AdAdAdAd

Glensanda quarry jobs anger

 

By Mike Travers

 

Union bosses have accused the Spanish-owned earthmoving company that is taking over load and haul operations at a Scottish superquarry of “sticking two fingers up” at employment regulations.

GMB officials said up to half of the 50 jobs could go at Aggregate Industries’ Glensanda quarry on the west coast when Oban Earth Works takes over from Hargreaves Services at the end of the month. Oban Earth Works is a subsidiary of FERPI Transportes, a Madrid-based earthmoving specialist with operations in Europe, Africa and South America. There are no UK office or contact details listed on its web site.

Gary Cook, GMB Scotland organiser, claimed the remaining workers “can look forward to their existing terms and conditions being ripped up with a new set of working patterns and reduced pay”.

Glensanda is on the Morvern peninsula near Oban.

Some of the employees have worked at the quarry for more than 30 years and Cook warned there could be litigation against the Spanish company to force them to respect the TUPE (Transfer of Undertakings Protection of Employment) Regulations.

All staff have transferred across to the new company. However, GMB said it expected “a long difficult struggle” to establish their rights.

A spokeswoman at Hargreaves said its contract ended in May but the company will remain on site during a hand-over period until the end of this month.

Aggregate Industries commented:“We are switching load and haul provider at our plant in Glensanda and as part of that process there are individuals who will be transferred from our current provider Hargreaves, to our new one (FERPI). Unfortunately, due to increasing production efficiencies on site, there are some employees at risk of being made redundant by FERPI.”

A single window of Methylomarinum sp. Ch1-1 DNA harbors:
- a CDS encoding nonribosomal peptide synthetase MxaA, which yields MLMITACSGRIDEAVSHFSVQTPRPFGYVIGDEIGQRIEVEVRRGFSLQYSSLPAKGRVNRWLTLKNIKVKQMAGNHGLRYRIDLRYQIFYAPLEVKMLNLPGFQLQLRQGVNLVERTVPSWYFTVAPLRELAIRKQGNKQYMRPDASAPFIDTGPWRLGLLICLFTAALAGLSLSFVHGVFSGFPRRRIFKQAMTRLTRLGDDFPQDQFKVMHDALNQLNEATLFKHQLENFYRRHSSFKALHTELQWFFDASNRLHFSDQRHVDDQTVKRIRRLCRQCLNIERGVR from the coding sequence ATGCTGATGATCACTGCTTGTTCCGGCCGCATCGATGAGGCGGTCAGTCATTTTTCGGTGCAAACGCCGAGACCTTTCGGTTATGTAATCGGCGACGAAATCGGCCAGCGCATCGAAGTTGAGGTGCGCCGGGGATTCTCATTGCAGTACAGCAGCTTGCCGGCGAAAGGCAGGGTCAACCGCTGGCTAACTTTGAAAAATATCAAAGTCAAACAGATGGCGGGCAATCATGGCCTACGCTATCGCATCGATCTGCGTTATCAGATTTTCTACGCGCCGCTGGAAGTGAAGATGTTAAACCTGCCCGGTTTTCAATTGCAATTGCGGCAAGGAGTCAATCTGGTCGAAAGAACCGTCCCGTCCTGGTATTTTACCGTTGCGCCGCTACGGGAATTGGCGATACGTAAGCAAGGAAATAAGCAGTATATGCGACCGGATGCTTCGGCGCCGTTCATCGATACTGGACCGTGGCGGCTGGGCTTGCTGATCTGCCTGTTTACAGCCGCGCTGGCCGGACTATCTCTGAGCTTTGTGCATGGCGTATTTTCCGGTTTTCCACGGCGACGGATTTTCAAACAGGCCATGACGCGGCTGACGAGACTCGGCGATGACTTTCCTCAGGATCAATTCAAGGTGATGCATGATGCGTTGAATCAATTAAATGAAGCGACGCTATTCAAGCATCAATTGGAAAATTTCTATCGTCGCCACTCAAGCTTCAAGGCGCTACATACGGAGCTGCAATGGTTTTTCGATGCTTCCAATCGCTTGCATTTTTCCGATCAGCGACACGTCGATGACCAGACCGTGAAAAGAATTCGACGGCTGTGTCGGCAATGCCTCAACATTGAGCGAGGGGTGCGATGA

CA Blackwell, the Essex-based bulk earthmoving and plant business, was awarded a four-year ‘load and haul’ contract in 2013. Hargreaves acquired the Blackwell business in January last year for £11.85m.

 

♦ Last August was the 30th anniversary of the first shipment made from Glensanda. It is the largest granite quarry in Europe with an annual production capacity of more than million tonnes and reserves of 760 million tonnes.

 

OBAN EARTH WORKS RESPONDS

 

In a response to the Scottish Plant article, Oban Earth Works said it is “highly unlikely” there will be compulsory redundancies at this stage.

In a statement issued by a Birmingham PR firm, director Jon Simarro said: “We are a considerate family business and incredibly conscious of the impact job losses will have on the local community. We are highly committed to doing everything we can to reduce these as far as possible and employ as many local people as we can.

“Although details are still being finalised, it looks highly unlikely that there will be any compulsory redundancies at this stage and we are working hard to redeploy any affected employees to vacancies on Glensanda or any other opportunities within Oban or Scotland-wide. A full employee consultation process is now underway supported by a union representative as requested by GMB members.

“Oban Earth Works appreciates the impact these changes may have on the employees and local community, and commits to supporting every employee throughout the process. We are excited about the five years contract on Glensanda and realise that we can’t do that without experienced motivated staff working with us to make this contract a success.”

The contractor said it can not confirm final numbers while the TUPE process continues but it is likely that 23 or more members of staff will remain from 38 and that it is liaising with Hargreaves on the number of transferring staff.

In addition, it had:

accommodated GMB members’ requests to have a union representative present at meetings

proposed a shift change and an increased overtime rate

proposed a trial of any new working hours and said employees were willing to work on that basis

agreed that all transferring staff will receive a pay increase of 1.5% on the August 1.

 

 

Article posted 13/7/2017, Updated 14/7/2017

Want the latest updates from Scottish Plant? Email here with ‘subscribe’ in the subject box.